Court and Convent

Senses and Spirituality in Hispanic Medieval Women’s Writing

Authored by: Lesley K. Twomey

The Routledge Companion to Iberian Studies

Print publication date:  March  2017
Online publication date:  March  2017

Print ISBN: 9780415722834
eBook ISBN: 9781315709895
Adobe ISBN:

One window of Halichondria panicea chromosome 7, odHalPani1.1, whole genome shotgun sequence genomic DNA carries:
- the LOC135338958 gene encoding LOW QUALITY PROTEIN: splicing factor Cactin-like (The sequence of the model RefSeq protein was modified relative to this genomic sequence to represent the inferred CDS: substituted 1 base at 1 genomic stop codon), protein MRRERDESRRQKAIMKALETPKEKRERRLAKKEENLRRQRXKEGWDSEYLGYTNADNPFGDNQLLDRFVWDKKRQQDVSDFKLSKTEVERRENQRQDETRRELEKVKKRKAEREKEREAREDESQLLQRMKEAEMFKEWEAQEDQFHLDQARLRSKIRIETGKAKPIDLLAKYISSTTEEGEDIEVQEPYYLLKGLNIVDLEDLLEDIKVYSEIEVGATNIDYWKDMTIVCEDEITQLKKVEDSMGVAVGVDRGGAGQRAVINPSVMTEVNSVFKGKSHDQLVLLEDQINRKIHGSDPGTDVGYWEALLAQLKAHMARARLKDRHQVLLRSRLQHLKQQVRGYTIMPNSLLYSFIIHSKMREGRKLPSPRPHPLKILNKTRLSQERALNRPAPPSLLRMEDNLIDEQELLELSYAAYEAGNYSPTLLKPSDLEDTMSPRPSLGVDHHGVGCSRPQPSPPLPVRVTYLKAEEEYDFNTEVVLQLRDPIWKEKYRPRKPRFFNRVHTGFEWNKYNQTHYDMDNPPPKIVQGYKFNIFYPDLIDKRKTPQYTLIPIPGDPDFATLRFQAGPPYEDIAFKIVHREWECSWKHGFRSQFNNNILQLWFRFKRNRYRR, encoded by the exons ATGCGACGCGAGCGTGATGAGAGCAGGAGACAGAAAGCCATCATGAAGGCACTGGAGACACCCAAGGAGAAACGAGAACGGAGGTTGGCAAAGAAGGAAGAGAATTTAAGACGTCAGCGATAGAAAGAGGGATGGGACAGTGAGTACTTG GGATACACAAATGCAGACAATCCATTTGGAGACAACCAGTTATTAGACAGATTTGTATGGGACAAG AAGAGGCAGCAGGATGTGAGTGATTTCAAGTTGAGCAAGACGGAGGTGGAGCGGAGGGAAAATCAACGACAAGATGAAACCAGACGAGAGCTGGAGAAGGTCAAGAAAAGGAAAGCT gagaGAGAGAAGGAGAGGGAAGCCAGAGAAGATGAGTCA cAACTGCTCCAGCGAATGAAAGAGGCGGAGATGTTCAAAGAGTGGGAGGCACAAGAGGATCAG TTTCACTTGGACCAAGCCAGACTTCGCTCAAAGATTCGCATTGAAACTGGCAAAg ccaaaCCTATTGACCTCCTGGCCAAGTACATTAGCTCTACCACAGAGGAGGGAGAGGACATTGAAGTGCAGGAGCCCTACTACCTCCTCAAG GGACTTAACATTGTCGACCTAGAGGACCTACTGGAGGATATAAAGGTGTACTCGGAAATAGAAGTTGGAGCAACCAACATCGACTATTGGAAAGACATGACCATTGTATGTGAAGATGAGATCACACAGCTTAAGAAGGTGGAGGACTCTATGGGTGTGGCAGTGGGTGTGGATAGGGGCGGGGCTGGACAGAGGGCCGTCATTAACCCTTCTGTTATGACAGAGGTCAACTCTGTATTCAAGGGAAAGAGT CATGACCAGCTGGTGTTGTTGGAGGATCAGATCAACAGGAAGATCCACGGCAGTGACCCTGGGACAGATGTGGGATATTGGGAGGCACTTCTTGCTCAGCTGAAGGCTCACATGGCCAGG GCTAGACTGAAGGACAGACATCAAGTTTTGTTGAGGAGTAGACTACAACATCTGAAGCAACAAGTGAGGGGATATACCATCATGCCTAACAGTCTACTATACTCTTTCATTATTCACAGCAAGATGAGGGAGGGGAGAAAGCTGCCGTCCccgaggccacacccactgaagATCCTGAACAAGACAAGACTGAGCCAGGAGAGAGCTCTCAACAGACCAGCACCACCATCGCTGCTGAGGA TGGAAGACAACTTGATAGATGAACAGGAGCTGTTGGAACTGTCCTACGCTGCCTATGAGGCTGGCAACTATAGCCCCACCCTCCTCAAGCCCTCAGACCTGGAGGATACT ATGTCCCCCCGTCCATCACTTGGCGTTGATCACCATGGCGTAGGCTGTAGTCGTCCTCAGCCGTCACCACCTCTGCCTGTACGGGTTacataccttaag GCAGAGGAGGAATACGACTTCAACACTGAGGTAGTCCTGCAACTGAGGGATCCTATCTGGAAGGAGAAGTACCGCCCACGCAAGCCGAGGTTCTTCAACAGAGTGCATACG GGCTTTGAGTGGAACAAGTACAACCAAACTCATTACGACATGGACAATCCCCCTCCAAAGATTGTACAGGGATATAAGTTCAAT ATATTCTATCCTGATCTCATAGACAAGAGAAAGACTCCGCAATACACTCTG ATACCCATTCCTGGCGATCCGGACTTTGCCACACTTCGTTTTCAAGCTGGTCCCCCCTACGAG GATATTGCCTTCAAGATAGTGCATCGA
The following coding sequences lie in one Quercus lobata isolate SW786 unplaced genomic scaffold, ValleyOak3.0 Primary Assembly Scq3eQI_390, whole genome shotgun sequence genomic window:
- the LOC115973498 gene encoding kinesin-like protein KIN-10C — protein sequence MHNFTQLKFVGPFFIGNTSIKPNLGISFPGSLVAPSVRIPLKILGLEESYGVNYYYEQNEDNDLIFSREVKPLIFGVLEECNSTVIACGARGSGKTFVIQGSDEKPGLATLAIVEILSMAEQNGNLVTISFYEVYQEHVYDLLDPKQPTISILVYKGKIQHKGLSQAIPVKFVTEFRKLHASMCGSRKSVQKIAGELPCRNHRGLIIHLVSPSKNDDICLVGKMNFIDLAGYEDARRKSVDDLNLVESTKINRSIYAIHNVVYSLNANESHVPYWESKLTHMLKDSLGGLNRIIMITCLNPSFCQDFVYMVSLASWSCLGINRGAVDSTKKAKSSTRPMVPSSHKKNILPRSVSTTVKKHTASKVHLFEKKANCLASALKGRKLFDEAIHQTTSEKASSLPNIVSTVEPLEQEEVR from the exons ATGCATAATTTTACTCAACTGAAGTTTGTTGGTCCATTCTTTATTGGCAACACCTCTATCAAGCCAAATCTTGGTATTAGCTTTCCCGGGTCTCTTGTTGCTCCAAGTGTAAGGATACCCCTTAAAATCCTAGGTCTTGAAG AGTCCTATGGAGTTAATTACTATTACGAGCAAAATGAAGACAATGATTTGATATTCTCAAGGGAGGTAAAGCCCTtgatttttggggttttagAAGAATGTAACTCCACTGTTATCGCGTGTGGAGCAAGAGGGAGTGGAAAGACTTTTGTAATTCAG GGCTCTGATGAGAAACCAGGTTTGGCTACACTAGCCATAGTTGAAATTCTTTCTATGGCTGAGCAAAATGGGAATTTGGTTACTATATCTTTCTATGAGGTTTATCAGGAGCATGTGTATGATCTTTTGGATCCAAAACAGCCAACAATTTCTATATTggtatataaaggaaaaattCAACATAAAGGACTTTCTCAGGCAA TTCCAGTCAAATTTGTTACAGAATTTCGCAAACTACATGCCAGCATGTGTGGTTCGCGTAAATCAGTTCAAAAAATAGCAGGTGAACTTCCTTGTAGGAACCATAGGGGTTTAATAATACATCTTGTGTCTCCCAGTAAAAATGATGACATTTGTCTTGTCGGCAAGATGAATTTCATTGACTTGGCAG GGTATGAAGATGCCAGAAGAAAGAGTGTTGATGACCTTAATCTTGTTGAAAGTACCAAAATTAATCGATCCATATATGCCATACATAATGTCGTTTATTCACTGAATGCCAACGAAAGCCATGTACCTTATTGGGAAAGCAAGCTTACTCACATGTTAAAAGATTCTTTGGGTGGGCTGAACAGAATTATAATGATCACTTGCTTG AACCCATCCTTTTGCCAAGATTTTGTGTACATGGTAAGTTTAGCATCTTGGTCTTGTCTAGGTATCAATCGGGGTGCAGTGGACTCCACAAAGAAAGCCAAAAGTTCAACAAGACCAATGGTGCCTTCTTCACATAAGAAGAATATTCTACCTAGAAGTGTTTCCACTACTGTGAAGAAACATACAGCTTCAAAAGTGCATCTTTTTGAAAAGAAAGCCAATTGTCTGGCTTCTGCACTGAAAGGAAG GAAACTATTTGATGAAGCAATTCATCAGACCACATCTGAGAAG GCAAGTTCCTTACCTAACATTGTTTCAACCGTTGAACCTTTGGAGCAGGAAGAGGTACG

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Vision is the principal sense for medieval people for, through theoria, the gaze, it led to knowledge. 1 Christianity based its evangelism on visual testimony, since the disciples saw the risen Christ and the Gospels record their oral testimony. By the late Middle Ages, rituals of seeing (Lentes 2006) reveal a taste for public and private devotions prioritizing the gaze, whether exposition of the Blessed Sacrament or personal devotion to a religious artefact. Seeing something holy with the physical eye or seeing Christ through contemplation in the mind’s eye imprint holiness on the seer: “To see was to become similar to the object” (Biernoff 2002, 137; Beresford and Twomey 2013, 103–132). In this chapter, I explore Hildegard of Bingen’s theology of the senses, particularly seeing and hearing, aiming to assess seeing and hearing in women’s writing. 2 Conventual writers include Teresa de Cartagena (1420/25– ?), who wrote two treatises, one on infirmity and one justifying her writing; Constanza de Castilla (†1478), a Dominican prioress, who wrote liturgy and prayers; and Isabel de Villena (1430–1490), a Franciscan abbess, who wrote a life of Mary and Christ. 3 All are noblewomen: Teresa de Cartagena is from an “upwardly mobile” converso family (Seidenspinner-Núñez and Kim 2004, 132), whilst Constanza and Villena had royal blood. I also consider Leonor López de Córdoba’s Memorias, a treatise justifying her own family’s status.

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